I went to a film screening last week at SOAS – it’s taken me so long to write about it because it was so hard to watch. But it’s such an important topic that it NEEDS to be watched. (Trigger warning: Rape)
It’s a lamentation. A howl, stifled yet deafening. A silent cry whose spasms tear through prison walls, basements, the antechambers of death. It’s the cry of Syrian women who, for the past six years, have been routinely raped in Bashar al-Assad’s jails. An organized, pre-meditated crime, based on a key taboo in traditional Syrian society, which makes it impossible for the victims to ever speak about it, knowing they risk rejection – even being stoned to death – by their own family. Rape – in Syria a weapon of war, but never discussed. A way of not only destroying the woman and her identity, but also breaking her family, her clan, and any form of resistance.
How did a woman’s body become part of Syria’s war? The question raised in this film letting women, previously walled-up in shame and silence, speak. (Source)
For obvious reasons, this film was hard to watch. The bravery of these women to share their stories is absolutely astounding. Rape is such a taboo topic, in most places in the world, but very much so in Syria. It’s hard to imagine the kind of societal rejection that these women face for acknowledging what happened to them. They have to overcome twice as much – the violation of their bodies, and then the rejection of their communities.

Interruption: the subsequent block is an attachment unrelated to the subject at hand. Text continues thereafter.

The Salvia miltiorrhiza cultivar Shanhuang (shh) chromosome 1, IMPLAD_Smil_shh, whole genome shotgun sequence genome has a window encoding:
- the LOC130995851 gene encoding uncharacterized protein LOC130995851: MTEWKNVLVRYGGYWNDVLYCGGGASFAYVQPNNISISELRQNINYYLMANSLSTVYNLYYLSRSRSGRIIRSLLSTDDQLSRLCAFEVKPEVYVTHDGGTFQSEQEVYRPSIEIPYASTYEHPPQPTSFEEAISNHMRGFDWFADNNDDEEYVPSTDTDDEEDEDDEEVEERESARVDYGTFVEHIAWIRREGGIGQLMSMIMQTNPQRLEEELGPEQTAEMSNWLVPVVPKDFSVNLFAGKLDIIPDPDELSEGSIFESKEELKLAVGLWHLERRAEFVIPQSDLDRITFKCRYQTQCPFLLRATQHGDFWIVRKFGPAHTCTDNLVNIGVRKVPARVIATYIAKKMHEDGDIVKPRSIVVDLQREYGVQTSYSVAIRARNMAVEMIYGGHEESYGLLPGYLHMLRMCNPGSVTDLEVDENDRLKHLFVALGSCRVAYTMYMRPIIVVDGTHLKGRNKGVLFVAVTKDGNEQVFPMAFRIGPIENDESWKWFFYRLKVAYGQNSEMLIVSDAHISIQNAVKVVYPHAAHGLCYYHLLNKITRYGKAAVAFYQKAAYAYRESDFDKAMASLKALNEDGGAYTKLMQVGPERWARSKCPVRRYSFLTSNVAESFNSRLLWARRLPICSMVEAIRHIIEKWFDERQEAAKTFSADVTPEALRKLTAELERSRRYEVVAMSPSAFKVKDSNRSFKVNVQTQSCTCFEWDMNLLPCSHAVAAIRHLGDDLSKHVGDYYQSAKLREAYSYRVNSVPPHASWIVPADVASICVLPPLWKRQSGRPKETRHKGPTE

But this film is also important to watch. It’s not just about bearing witness to what these women endured. It’s also about understanding that rape is being deliberately used as a tactic against Syrian civilians by the Assad regime – for the express purpose of shattering communities and violating honour. There are many things that have occurred over the last seven years of the conflict that make me wonder how anyone could continue supporting the Assad regime – especially in the West (i.e. chemical weapons, besiegement, etc). Maybe this will help open people’s eyes to the atrocities that the regime is committing, and will enable people to admit that he should have zero legitimacy.
The film director, Manon Loizeau, was in attendance and gave a moving tribute to bravery and resilience of the women she met. She also explained that she very much didn’t want to insert herself into the narrative of the documentary, preferring to have it be only the testimony of the Syrian women she interviewed. There is no narration in the film, only the translated text in sub-titles of what the women are saying.
A number of women chose not to reveal their faces on camera, for fear of their identity being known, and Manon explained that there were many details of the testimonies that they could not include because it would identify the women. But there were a few who chose to bare their faces, name the men who raped them in prison, and have faced death threats and exile for doing so. May justice prevail in their cases, and for all the survivors.
Here’s another article from Al-Jazeera about the film.